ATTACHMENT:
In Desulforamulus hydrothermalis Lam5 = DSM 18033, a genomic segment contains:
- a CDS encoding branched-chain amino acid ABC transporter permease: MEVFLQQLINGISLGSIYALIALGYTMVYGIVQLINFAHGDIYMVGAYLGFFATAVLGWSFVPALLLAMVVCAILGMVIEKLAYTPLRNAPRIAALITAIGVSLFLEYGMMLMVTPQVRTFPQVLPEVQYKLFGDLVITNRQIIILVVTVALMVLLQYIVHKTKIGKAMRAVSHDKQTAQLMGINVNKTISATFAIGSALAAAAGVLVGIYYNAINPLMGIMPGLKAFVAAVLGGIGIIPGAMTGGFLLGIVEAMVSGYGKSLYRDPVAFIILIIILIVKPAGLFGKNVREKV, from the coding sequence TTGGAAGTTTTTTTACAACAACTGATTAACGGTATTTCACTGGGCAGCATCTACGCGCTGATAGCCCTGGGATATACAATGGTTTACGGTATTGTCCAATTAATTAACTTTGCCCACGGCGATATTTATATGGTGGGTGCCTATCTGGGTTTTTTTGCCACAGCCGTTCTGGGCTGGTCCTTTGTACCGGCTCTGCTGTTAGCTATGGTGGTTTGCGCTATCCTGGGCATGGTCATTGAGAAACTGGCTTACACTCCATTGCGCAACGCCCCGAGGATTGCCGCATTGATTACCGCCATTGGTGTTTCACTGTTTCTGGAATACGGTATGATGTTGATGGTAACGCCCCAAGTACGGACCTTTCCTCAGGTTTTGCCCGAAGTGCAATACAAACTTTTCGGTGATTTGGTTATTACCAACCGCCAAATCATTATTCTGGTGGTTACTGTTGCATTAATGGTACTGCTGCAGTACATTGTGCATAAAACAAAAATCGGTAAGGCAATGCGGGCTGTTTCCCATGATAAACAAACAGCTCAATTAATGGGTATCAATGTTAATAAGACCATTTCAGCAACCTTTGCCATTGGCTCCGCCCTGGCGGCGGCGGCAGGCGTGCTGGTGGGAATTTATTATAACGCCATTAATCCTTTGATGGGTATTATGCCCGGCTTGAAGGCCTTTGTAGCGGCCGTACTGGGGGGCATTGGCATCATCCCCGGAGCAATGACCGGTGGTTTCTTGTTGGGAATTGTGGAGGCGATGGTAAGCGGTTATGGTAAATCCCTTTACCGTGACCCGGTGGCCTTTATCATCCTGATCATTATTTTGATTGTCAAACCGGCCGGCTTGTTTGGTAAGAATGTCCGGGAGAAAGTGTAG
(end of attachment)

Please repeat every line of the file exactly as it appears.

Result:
In Desulforamulus hydrothermalis Lam5 = DSM 18033, a genomic segment contains:
- a CDS encoding branched-chain amino acid ABC transporter permease: MEVFLQQLINGISLGSIYALIALGYTMVYGIVQLINFAHGDIYMVGAYLGFFATAVLGWSFVPALLLAMVVCAILGMVIEKLAYTPLRNAPRIAALITAIGVSLFLEYGMMLMVTPQVRTFPQVLPEVQYKLFGDLVITNRQIIILVVTVALMVLLQYIVHKTKIGKAMRAVSHDKQTAQLMGINVNKTISATFAIGSALAAAAGVLVGIYYNAINPLMGIMPGLKAFVAAVLGGIGIIPGAMTGGFLLGIVEAMVSGYGKSLYRDPVAFIILIIILIVKPAGLFGKNVREKV, from the coding sequence TTGGAAGTTTTTTTACAACAACTGATTAACGGTATTTCACTGGGCAGCATCTACGCGCTGATAGCCCTGGGATATACAATGGTTTACGGTATTGTCCAATTAATTAACTTTGCCCACGGCGATATTTATATGGTGGGTGCCTATCTGGGTTTTTTTGCCACAGCCGTTCTGGGCTGGTCCTTTGTACCGGCTCTGCTGTTAGCTATGGTGGTTTGCGCTATCCTGGGCATGGTCATTGAGAAACTGGCTTACACTCCATTGCGCAACGCCCCGAGGATTGCCGCATTGATTACCGCCATTGGTGTTTCACTGTTTCTGGAATACGGTATGATGTTGATGGTAACGCCCCAAGTACGGACCTTTCCTCAGGTTTTGCCCGAAGTGCAATACAAACTTTTCGGTGATTTGGTTATTACCAACCGCCAAATCATTATTCTGGTGGTTACTGTTGCATTAATGGTACTGCTGCAGTACATTGTGCATAAAACAAAAATCGGTAAGGCAATGCGGGCTGTTTCCCATGATAAACAAACAGCTCAATTAATGGGTATCAATGTTAATAAGACCATTTCAGCAACCTTTGCCATTGGCTCCGCCCTGGCGGCGGCGGCAGGCGTGCTGGTGGGAATTTATTATAACGCCATTAATCCTTTGATGGGTATTATGCCCGGCTTGAAGGCCTTTGTAGCGGCCGTACTGGGGGGCATTGGCATCATCCCCGGAGCAATGACCGGTGGTTTCTTGTTGGGAATTGTGGAGGCGATGGTAAGCGGTTATGGTAAATCCCTTTACCGTGACCCGGTGGCCTTTATCATCCTGATCATTATTTTGATTGTCAAACCGGCCGGCTTGTTTGGTAAGAATGTCCGGGAGAAAGTGTAG